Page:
Don Bluth's unrealized projects
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Template:Unreliable sources The following is a list of unproduced Don Bluth projects in roughly chronological order. During a career that has spanned over 40 years, Don Bluth has worked on projects which never progressed beyond the pre-production stage under his direction.
- 1 1970s
- 2 1980s
- 3 1990s
- 4 2000s
- 5 2010s
- 6 References
- An animated short film based on the famous Pied Piper of Hamelin story was in development, entering pre-production in the early 1970s. Art designs and works were created for the film, but ended up being abandoned for unknown reasons. Some of the art work can be found online.
East of the Sun and West of the Moon
- In the early 1980s, Bluth Productions started production work on an animated feature film entitled East of the Sun and West of the Moon. Ultimately, the film was never made due to a loss of financial backing, even though the film was heavily into post-production at the time of its cancellation. They decided to make An American Tail as its 2nd animated film, starting production in December 1984 and released in November 1986.
The Velveteen Rabbit
- One of the animated films that Bluth started pre-production with Steven Spielberg on, where it is an animation adaptation of the story The Velveteen Rabbit, which is about a toy rabbit trying to become a real rabbit after his beloved human child owner is forced to abandon him.
Laserdisc arcade games
Plans for other arcade games similar to Dragon's Lair were in production such as:
- The Sea Beast, where a 1940s sailor named Barnacle Bill tries to rescue a mermaid princess from a nasty sea beast.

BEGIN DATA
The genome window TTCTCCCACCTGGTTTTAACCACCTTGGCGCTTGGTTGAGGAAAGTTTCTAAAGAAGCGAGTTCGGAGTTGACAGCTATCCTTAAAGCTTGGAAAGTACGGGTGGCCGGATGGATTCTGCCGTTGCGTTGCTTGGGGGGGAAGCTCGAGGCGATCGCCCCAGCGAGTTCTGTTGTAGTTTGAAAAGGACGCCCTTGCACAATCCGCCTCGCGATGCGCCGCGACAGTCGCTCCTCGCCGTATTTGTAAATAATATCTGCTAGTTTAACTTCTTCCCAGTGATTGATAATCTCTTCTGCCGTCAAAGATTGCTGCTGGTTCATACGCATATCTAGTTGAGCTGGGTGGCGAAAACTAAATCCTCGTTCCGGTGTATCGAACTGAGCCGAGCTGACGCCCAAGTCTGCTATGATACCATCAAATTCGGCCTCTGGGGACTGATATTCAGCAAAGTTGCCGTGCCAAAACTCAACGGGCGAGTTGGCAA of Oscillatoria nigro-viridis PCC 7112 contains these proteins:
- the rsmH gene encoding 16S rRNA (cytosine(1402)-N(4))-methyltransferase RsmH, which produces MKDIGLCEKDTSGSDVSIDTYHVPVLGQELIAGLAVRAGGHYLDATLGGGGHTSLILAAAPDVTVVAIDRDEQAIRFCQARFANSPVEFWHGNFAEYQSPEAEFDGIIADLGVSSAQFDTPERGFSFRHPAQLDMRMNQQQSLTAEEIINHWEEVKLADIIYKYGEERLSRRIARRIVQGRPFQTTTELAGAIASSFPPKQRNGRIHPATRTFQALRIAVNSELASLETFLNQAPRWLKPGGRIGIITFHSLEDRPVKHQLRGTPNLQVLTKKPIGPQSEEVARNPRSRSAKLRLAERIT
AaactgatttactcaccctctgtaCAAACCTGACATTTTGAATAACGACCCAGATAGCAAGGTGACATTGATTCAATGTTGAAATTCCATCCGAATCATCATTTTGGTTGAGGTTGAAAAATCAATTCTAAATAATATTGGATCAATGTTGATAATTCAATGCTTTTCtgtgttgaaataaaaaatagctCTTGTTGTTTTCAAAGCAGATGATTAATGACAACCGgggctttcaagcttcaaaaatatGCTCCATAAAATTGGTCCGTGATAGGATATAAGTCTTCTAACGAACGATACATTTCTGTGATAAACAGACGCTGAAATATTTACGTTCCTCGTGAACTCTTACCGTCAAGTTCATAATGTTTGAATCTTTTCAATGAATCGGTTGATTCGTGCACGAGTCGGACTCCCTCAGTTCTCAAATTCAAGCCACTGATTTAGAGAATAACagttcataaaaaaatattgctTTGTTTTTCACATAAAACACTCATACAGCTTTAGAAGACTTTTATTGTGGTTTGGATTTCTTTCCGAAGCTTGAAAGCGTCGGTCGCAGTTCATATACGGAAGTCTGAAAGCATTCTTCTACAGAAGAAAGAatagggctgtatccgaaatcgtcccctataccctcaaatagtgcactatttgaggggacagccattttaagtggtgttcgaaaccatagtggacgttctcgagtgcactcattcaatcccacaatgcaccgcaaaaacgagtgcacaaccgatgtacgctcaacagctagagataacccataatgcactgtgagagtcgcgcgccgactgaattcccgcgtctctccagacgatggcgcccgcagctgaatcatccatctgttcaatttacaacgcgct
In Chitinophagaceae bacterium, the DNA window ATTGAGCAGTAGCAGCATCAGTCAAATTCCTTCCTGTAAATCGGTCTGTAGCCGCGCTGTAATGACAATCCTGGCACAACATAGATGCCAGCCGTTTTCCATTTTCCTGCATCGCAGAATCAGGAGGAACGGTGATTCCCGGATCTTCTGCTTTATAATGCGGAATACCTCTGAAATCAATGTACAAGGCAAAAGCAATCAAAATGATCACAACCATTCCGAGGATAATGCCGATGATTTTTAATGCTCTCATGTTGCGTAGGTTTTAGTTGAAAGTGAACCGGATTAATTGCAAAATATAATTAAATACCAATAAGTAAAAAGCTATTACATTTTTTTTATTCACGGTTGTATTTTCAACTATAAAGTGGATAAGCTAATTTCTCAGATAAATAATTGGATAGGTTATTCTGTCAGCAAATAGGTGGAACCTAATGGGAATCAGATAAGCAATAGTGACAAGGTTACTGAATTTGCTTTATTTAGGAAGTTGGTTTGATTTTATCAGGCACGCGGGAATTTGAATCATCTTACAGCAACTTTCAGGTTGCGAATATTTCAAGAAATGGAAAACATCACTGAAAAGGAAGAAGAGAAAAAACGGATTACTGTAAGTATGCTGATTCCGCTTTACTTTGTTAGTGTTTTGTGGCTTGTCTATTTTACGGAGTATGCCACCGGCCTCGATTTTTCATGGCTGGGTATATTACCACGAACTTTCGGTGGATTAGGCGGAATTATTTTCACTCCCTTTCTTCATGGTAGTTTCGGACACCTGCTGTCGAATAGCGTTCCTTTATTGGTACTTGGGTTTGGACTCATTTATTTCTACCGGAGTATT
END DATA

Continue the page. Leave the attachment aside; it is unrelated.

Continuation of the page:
- Jason and the Golden Fleece, based on the famous Greek legend Jason.
- Devil's Island, where a shipwreck passenger tries to find treasure, rescue a jungle princess and take down a corrupt civilization.
- Haywire, where a Charlie Chaplin-like character tries to survive and escape a huge factory run by an evil business man.
- Drac, where Van Helsing has to save his girlfriend from Dracula and his monster minions of evil before she becomes one of his brides.
- Cro Magnon, where a Cro Magnon caveman battles vicious dinosaurs, scary creatures and an evil warlord.
- Sorceress, where a sorceress protects her island from temple-robbers and poachers.
Due to the budgeting issues and the 1983 video game crash, leading to the bankruptcy of both Bluth and Cinematronics (dispute the first game being massively successful), these projects were abandoned, with the only laserdisc games released by Bluth were Space Ace in 1984 and Dragon's Lair II: Time Warp in 1991.
- An animated film that Don Bluth started pre-production work with Steven Spielberg. The film would have been an outer space adventure movie.
Strawberry Fields Forever
- After acquiring the rights to The BeatlesTemplate:' songs in the mid-1980's, Michael Jackson approached Bluth with a movie idea called Strawberry Fields Forever. The film would have had animated Fantasia-style vignettes featuring Beatles songs, similar to Yellow Submarine. Not only did Don Bluth agree to it, he also planned on making it entirely in CGI. Had the movie been made, it would have predated the ground-breaking Toy Story by about eight years. From deep within production of the project, the premise became revamped so that characters from Beatles songs (like Mr. Mustard and the Walrus) would act as New York City gangsters. Among other reasons, the main reason why the project fell through was because the surviving Beatles members denied permission to use their images in the animated film. The only surviving part of the film was test footage of the "Beatles gangsters."
- One of the animated films that Don Bluth was going to work with Steven Spielberg on, where it involved a shaggy German Shepherd as a private eye resolving a kidnapping case. The German Shepherd would later be recreated into Charlie B. Barkin, the main character from All Dogs Go to Heaven.